Tai Chi, also called tai chi chuan, developed as a martial art in 13th century China. It combines fluid Tai chi movements and relaxation with deep breathing, and is practiced around the world as a form of physical activity that promotes health.
If you want to start practicing tai chi, it is best to start with the basic steps. The practice has shown health benefits such as reduced stress, improved posture, balance, increased muscle strength in the legs, and general mobility.
Tai Chi is suitable for people of all ages and can even be practiced by people with disabilities, including wheelchair users. There are several different types of tai chi, depending on the way the body maintains postures and the speed of movement.
For the most part, the movements are fairly smooth and many are performed in a squat-like position. If you are hoping to start practicing the martial art, you can watch a class or take a free session before signing up for a full course.
There are several warm-up exercises that you can do before starting your practice. The warm-up can focus your concentration, intention, and breathing before beginning your basic tai chi movements.
Warm-ups include head turns, in which you gently circle your head in one direction, then the other while breathing deeply; the simple stretch, when you bend down to your toes and slowly come back up with your hands on your hips; shoulder rolls; arm circles with arms stretched out to the sides; picking fruit, in which he stands with his legs shoulder-width apart and stretches upward; knee circles; and hip rolls.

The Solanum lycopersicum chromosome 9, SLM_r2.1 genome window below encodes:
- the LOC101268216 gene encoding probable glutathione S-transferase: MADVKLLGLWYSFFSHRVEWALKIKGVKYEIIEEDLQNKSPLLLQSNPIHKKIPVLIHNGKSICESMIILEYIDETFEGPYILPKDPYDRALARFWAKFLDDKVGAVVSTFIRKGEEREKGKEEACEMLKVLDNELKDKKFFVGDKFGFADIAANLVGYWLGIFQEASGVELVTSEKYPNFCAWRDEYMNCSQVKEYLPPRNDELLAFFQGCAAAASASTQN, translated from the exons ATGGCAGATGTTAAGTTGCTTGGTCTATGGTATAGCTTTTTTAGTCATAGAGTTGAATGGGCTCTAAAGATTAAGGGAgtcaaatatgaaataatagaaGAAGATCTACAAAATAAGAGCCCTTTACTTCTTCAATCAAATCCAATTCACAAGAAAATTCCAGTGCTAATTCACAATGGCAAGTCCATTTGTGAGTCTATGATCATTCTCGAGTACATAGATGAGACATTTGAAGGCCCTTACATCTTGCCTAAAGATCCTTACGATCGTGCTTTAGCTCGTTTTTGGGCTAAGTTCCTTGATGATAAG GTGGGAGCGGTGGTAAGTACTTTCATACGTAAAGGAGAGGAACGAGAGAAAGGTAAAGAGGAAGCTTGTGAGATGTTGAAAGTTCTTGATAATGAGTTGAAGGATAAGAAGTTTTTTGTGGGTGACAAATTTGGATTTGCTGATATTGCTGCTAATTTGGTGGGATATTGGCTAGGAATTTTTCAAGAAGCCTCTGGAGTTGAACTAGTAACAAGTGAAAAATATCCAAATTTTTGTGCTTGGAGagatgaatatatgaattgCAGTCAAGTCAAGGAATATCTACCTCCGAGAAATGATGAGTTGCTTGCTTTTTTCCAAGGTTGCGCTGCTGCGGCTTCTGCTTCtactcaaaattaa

Tai Chi moves to start:
Warrior and scholar
This movement is one of the foundations of tai chi. Bring your feet together and relax your hands at your sides. Breathe in as you bend your knees and sink, with your left hand flat and your right hand clenched into a fist. Continuing to inhale, cover your right fist with your left hand and lift up. Come to a straight leg pose. Exhale, release, and sink back in.
Brush the knee
Begin this movement in a t position. Raise one hand, palm in front. The opposite hand is in front of the body, palm down. While bringing one foot forward, roll your body at the waist and push your raised hand forward, while lowering the opposite hand. To finish, circle your arms back to the starting position. Breathe out as you push with your upper hand and breathe in back into the circle.
Part the Horse Mane
Place both hands on top of each other with a gap in the middle, palms facing each other, as if carrying a ball. Shift your weight to whichever foot is on the same side as your upper hand. So if your right hand is up, shift your weight to your right foot.
Bring the opposite leg to the front and while moving your weight to the front leg, move the lower hand forward as if throwing a Frisbee. The other hand should go back and down to “rest like being on the head of a large dog.”